HOW TO REACH: Dot Hill Systems Corp., www.dothill.com
"Again!” my tae kwon do instructor shouted, commanding the class to another repetition of the fighting combination we were learning. The moves were difficult, and I was already tired from a long day at work.
With each repetition, my arms and legs felt heavier, and I began to hold back, conserving my energy while hoping that no one noticed. Because I was the highest-ranking black belt, I had the senior position on the mat in front of two dozen students, a position where my every move was visible and expected to be an example for others to follow.
As my instructor moved among us, inspecting each person’s form and technique, I was careful to give my best when he was near and then rested when he walked away. In this way, I believed I was maintaining my image as the senior student without actually having to exert the effort.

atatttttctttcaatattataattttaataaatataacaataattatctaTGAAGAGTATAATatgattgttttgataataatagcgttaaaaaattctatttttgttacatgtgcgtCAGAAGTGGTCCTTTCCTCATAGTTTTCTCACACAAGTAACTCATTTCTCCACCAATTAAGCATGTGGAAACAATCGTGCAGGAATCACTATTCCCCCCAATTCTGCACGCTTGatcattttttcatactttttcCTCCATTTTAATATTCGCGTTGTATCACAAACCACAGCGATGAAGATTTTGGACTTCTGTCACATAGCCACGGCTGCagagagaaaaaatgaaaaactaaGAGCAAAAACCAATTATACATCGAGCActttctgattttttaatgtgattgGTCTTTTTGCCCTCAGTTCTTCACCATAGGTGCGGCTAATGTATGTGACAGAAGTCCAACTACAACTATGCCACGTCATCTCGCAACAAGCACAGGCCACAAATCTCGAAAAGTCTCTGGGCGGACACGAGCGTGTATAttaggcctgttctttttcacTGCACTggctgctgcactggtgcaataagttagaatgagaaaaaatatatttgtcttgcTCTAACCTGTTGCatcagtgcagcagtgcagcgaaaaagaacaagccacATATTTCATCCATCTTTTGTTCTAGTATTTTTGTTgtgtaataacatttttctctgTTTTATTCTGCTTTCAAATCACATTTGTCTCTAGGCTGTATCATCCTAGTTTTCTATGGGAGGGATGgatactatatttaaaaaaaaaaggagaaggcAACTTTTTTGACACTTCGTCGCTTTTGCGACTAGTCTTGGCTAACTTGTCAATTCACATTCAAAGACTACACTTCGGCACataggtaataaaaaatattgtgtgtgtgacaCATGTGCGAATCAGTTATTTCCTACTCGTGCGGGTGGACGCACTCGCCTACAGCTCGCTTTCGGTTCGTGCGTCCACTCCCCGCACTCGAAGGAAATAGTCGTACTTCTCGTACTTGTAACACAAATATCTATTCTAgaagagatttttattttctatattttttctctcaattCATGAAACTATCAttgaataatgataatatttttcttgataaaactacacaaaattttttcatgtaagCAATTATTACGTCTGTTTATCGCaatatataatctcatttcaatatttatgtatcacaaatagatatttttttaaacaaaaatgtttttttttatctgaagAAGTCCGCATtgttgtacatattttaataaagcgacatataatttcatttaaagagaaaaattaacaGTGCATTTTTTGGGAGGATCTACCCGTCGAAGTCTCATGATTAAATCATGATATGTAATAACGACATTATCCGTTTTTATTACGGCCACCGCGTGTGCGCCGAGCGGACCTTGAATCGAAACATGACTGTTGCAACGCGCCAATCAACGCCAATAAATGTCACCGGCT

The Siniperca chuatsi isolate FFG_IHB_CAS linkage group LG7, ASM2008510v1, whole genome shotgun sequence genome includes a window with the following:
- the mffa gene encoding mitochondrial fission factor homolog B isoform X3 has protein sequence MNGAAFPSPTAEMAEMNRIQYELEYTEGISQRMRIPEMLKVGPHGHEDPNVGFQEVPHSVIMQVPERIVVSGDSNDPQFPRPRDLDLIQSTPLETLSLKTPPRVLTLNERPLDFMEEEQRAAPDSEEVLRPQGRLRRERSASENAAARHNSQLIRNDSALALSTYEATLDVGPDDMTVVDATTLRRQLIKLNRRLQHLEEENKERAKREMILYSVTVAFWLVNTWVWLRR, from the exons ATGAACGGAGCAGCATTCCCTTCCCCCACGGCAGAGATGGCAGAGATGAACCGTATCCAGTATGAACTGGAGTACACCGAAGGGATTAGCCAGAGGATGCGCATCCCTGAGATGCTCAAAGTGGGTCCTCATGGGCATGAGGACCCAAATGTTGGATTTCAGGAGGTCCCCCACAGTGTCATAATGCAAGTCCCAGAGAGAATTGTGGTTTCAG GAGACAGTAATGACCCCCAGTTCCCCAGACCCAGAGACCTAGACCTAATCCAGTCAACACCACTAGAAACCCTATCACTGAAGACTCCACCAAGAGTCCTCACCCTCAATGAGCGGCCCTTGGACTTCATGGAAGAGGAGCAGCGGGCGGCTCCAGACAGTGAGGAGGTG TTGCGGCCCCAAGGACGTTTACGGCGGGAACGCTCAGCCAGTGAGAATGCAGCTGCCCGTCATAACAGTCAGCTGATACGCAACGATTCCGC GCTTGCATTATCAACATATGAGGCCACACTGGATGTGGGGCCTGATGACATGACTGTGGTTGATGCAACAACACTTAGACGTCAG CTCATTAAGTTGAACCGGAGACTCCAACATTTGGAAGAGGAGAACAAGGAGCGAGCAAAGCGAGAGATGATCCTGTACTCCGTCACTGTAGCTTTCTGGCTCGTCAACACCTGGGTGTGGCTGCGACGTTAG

It was in one of these moments of executing the movements halfheartedly that I was surprised by the whispered voice of my instructor close behind me.
“Who are you when no one is watching, Mr. Huling?”
Even now, I can recall how I felt at that moment. At the instant I heard his voice, I realized that there was no shame in being tired or unable to perform at my highest level; the shame was in trying to uphold an image that wasn’t true.
Have you ever tried this same approach? Can you remember a time when you had lost all passion for the work you were doing but put on an image of energy and false enthusiasm for the people around you? Perhaps you can remember sustaining an image in a relationship, portraying a personal connection that you no longer felt or feigning dedication to a community service project that, in truth, had become a dreaded burden.